The NY Times published an article recently about the lack of fertility benefits available to same-sex couples, or single women, who do not have a diagnosis of infertility (i.e., endometriosis or premature ovarian failure) but instead require fertility treatment because they lack the necessary body parts to make a baby. The article specifically addressed the needs of lesbian couples who must use donor sperm to conceive a child and need a doctor to perform Intra-Uterine Inseminations (IUI’s) but I think the question is also applicable to single wannabe parents and gay men.
The question presented in the article is whether a lesbian couple should be able to receive fertility treatment paid by their health insurer even though they don’t meet the policy’s definition of infertility. I guess you could sum it up as a question of does “social infertility” (as inapt as that terminology may be) meet the definition of “medical infertility” and/or should social infertility be deemed another type of infertility that would require the insurer to provide benefits? This is in part a simple issue of fairness that comes down to how the policy is worded and the fact that coverage is mandated in New York. But the simple answer still leaves significant concerns that there should be a faster, more affordable, and perhaps safer way for those who lack the parts necessary to conceive a child to become parents.
Should Same-Sex Couples Receive Fertility Benefits?
Is it really right to differentiate between the heterosexual couple whose male counterpart has no semen and the lesbian couple or single woman who has no semen?
No, it’s not right.
The insurance policy referred to in the NY Times article stinks for two reasons. First (as I will explain in a moment), the policy is written poorly and on its face discriminates against gay and single parents. Second, if you re-write the policy to be more equitable in its treatment of wannabe parents in New York, there remain problems insofar as gay, lesbian, and single wannabe parents still would have to jump through hoops which heterosexual couples would not.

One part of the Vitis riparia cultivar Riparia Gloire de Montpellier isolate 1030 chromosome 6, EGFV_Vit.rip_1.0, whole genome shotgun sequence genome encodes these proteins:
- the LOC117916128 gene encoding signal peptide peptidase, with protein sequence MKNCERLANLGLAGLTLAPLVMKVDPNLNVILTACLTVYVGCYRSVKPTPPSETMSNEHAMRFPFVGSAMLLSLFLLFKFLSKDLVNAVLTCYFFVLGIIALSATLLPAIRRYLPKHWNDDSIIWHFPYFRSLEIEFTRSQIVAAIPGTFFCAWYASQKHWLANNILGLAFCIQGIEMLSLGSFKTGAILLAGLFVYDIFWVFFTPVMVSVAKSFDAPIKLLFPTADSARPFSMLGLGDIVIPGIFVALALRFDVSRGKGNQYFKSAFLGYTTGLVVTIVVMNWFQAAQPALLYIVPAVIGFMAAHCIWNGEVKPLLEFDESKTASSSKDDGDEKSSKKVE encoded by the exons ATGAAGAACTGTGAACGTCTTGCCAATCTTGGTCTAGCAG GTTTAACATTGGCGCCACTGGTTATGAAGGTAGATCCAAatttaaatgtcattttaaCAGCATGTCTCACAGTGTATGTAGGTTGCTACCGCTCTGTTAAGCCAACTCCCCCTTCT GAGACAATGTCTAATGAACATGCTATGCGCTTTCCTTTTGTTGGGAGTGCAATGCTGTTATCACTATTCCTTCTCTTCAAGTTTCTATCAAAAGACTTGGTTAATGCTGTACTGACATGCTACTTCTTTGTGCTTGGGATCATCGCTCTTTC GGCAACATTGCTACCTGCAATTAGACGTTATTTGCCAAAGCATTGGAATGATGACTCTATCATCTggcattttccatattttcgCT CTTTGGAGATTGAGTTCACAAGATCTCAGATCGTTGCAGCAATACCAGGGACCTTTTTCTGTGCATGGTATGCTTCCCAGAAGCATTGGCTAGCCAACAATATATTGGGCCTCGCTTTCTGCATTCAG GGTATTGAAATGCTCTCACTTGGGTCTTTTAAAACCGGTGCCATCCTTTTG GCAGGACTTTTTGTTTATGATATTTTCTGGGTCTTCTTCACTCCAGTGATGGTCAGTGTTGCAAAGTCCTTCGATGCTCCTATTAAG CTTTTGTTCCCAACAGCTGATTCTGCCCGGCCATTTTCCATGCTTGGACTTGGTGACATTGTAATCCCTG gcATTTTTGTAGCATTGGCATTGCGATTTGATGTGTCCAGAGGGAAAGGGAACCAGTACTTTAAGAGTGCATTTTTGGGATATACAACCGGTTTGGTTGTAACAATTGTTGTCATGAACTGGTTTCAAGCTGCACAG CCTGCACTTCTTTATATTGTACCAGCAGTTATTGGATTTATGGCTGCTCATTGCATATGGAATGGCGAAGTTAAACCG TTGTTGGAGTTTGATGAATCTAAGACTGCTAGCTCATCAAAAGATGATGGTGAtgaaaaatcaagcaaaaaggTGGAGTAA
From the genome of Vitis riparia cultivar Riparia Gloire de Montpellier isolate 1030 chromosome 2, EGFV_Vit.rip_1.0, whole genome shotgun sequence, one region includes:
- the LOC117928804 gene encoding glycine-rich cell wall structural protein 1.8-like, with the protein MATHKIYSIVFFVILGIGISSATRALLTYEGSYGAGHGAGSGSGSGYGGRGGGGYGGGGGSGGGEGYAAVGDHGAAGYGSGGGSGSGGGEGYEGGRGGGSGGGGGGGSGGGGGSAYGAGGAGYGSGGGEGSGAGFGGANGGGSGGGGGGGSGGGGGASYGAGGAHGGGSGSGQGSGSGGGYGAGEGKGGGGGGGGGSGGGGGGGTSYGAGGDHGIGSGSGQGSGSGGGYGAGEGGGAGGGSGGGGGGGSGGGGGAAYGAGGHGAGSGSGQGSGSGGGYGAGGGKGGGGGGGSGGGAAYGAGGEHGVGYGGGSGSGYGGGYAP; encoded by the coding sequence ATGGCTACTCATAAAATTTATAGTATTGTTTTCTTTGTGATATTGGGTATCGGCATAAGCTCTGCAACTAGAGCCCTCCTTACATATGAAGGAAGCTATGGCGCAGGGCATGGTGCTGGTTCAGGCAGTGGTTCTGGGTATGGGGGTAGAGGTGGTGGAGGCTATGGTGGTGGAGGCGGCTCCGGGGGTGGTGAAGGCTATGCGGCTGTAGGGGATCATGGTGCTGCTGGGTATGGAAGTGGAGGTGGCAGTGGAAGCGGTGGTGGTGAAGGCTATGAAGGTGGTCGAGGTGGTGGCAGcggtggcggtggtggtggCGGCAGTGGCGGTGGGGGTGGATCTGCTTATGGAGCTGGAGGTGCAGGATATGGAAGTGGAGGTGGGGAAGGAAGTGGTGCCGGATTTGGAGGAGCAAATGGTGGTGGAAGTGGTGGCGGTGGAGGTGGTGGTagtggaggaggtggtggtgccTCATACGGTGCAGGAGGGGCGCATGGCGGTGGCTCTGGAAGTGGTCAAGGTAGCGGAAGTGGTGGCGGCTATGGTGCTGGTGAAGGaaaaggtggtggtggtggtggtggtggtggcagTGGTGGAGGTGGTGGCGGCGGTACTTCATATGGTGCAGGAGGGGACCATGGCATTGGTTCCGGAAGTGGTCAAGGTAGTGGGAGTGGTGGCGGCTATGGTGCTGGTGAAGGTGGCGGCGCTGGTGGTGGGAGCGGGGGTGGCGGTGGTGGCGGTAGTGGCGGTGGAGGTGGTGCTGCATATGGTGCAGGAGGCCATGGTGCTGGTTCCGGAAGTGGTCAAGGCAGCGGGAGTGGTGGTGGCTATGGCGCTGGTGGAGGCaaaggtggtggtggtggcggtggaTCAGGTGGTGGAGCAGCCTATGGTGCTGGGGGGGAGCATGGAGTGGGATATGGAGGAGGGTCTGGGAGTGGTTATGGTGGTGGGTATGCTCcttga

New York State Mandate Should Apply To Everyone
The first constitutional issue I see is that if New York State requires health insurers to provide coverage for the diagnosis and treatment of infertility, because this coverage is mandated, it should apply to everyone regardless of their gender or sexual orientation. In other words because heterosexual couples are provided mandated coverage for IUI’s so too should same-sex couples or singles.
The question next boils down to something very specific in the language of the insurance policy discussed in the NY Times article. That policy at issue defines infertility as the “inability to achieve pregnancy after 12 months of unprotected heterosexual intercourse.” (emphasis added). To qualify for access to the coverage, you must be engaging in heterosexual sex, something which by definition same-sex partners and single wannabe parents are not able to do. If the policy read that infertility is defined as the “inability to achieve pregnancy after 12 months of attempts at conception” . . . well then the bottom line is that everyone has access to coverage if they have been trying to conceive (“TTC”) for twelve months. There is no placing heterosexual couples on different footing than same-sex couples or single people: everyone must try for 12 months (or have an otherwise diagnosed cause for their failure to conceive in fewer than 12 months) and then they are entitled to coverage. On its face the policy as worded is discriminatory as same-sex couples and single men and women, by definition, cannot meet the requirement that they engage in heterosexual sex. If coverage for fertility services are going to be made available to New Yorkers, it must be made available to ALL New Yorkers, including those who cannot engage in heterosexual sex.